GRAND TOTAL 112000
the list could go on and on
i am sure i am leaving out many things from this list
. i am also positive i will get yelled at by ywn readers who will tell me to dress my kids in rags to lower clothes costs, starve my 5 growing boys, to lower food costs, dont charge all the above and i would’nt incur all the credit card debt etc
but it still doesnt leave much money leftover to add to my savings so we just get by.July 3, 2008 9:07 pm at 9:07 pm #619546iamsamiamMember
I think the schools would be well-served by centralizing scholarships, purchasing and healthcare/life insurance and this could provide a significant savings for schools that could have a real impact on tuition costs without dealing with church/state issues. I think we need someone to set up a business plan for this “entity” and push it through to the schools at conventions of yeshiva principals. The problem is twofold: no yeshiva principal or board wants to give up the control they have over “their” school, even over issues like these that shouldn’t have an educational impact and the loss of jobs of yeshiva administrators who are currently handling the processes that would be centralized. I doubt many schools would agree to cut their administrative staff for something like this.July 4, 2008 12:05 am at 12:05 am #619547fed up yidMember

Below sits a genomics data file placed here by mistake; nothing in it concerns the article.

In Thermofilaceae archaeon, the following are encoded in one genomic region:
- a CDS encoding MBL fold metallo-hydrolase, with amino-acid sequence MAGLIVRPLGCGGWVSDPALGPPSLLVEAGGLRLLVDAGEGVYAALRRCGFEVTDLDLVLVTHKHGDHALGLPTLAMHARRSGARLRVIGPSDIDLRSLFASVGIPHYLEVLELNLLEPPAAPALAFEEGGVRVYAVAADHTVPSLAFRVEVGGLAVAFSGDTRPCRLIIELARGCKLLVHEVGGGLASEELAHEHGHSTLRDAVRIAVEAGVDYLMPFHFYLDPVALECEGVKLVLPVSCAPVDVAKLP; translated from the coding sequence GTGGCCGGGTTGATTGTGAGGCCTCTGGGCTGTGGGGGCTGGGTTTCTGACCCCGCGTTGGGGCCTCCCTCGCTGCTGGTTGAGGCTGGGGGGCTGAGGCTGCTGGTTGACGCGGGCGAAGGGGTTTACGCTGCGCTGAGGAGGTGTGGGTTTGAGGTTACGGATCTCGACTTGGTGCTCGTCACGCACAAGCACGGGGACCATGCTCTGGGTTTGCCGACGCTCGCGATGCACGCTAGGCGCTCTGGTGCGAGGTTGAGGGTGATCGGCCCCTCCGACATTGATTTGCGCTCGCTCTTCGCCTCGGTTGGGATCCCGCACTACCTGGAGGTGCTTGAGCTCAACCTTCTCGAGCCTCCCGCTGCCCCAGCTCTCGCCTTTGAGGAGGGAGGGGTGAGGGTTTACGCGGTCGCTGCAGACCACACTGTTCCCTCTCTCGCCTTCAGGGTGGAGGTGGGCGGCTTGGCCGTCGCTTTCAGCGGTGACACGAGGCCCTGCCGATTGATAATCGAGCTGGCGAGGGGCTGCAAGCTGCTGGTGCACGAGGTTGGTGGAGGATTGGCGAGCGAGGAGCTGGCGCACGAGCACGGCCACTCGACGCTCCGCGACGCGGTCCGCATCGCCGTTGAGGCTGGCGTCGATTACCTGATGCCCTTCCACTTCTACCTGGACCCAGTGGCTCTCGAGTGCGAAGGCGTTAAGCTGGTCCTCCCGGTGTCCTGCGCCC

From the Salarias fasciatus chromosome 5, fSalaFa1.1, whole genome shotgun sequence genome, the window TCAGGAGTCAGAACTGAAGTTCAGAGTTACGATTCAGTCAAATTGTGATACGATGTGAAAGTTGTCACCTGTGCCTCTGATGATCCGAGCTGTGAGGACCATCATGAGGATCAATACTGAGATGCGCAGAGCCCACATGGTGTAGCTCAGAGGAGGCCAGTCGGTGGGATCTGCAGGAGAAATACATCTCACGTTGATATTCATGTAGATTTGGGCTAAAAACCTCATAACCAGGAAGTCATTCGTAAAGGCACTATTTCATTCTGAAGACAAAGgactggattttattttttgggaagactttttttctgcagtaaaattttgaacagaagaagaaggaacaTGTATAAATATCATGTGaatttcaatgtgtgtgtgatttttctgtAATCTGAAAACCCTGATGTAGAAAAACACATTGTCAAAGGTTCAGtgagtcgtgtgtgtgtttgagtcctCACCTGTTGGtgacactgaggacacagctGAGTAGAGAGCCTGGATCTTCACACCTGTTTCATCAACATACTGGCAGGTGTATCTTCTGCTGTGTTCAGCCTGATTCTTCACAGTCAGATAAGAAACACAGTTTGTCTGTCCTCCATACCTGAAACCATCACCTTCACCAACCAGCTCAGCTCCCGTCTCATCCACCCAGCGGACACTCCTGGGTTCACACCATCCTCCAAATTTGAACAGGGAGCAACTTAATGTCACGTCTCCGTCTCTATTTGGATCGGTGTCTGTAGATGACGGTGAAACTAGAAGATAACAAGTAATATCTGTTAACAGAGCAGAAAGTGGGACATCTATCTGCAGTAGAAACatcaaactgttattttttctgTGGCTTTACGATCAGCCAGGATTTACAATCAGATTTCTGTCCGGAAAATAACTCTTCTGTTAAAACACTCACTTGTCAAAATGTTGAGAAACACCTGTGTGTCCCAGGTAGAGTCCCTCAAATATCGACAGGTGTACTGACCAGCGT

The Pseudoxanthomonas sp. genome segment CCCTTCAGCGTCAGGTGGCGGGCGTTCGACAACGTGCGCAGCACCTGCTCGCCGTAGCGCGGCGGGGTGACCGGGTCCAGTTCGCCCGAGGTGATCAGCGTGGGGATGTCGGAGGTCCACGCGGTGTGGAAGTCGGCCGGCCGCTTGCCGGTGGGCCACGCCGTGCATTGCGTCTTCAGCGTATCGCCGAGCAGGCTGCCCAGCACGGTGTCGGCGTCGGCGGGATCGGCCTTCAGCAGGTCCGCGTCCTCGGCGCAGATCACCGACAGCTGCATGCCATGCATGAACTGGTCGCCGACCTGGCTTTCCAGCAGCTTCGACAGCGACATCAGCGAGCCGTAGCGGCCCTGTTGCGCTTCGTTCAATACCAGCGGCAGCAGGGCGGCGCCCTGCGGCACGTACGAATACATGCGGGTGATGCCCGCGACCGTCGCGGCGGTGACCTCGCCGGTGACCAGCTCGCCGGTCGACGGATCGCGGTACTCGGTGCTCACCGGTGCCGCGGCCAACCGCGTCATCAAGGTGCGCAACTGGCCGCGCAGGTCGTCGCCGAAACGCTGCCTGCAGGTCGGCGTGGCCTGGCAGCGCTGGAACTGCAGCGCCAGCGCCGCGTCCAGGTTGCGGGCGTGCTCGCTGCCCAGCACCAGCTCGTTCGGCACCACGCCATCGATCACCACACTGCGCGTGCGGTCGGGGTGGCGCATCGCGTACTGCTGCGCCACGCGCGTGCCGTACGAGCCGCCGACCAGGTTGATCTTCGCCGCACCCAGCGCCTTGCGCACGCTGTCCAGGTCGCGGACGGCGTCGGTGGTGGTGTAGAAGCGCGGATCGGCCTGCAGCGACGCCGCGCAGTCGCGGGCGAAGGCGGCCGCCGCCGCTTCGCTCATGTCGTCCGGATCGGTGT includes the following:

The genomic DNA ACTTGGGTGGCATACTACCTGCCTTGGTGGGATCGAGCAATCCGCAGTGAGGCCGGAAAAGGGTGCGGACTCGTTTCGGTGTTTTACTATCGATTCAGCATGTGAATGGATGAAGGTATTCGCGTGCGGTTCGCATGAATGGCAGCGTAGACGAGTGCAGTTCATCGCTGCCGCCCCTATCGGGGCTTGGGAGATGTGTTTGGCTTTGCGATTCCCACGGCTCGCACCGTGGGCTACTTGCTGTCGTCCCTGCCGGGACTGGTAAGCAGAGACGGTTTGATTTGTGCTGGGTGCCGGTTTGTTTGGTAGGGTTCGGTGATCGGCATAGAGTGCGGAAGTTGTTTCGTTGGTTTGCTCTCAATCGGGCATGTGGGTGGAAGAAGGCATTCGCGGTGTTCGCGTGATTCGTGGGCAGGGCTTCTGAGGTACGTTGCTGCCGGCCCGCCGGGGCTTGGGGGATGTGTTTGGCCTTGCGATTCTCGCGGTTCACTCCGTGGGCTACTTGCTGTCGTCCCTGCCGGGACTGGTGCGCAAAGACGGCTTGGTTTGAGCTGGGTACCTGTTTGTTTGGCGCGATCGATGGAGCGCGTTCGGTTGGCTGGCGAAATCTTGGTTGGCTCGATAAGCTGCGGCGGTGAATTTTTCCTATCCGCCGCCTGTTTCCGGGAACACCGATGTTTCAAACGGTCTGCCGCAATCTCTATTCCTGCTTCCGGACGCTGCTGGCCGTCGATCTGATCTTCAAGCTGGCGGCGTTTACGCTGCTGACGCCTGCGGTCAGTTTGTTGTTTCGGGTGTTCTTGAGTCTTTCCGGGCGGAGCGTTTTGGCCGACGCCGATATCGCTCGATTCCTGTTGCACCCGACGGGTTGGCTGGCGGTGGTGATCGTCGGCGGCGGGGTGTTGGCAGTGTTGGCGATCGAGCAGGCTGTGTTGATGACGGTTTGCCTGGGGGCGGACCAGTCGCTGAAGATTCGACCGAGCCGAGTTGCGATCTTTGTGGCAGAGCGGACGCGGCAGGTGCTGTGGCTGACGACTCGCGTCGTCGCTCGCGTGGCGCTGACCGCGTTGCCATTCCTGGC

All children from Yeshiva should sign up for public school. After the initial shock of having to bring in thousands of new students into the school system, the City iof New York will wake up and agree to pay for the secular education of the yeshiva children , so that they will stay in Yeshiva. THIS IS A REAL SOLUTION!!!!July 6, 2008 10:58 am at 10:58 am #619548ZachKessinMember
All children from Yeshiva should sign up for public school. After the initial shock of having to bring in thousands of new students into the school system, the City iof New York will wake up and agree to pay for the secular education of the yeshiva children , so that they will stay in Yeshiva. THIS IS A REAL SOLUTION!!!!
Ah no, for one thing it would be illegal under NY state law. For another it would not be that big a jump in the total numbers of kids in the NY public school system.July 7, 2008 6:17 pm at 6:17 pm #619550cherrybimParticipant
To Lesschumras – actually you might be able to follow the state curriculum and not compromise Lemudei Kodesh. Almost any subject can be converted to allow enhanced Lemudei Kodesh, i.e., Math: essential for properly learning chumash and gemara; Ancient History: taught to include time periods and geography of the Tanach, Mishna, Gemara; US History: the same; Language: study of Hebrew, Yiddish, Arabic, Greek, French-all to understand original holy texts; Music and Poetry: comprehend tefilos; English and Speech: would enable future rabbonim to put two intelligent English sentences together as our past Gedolim did in their host country.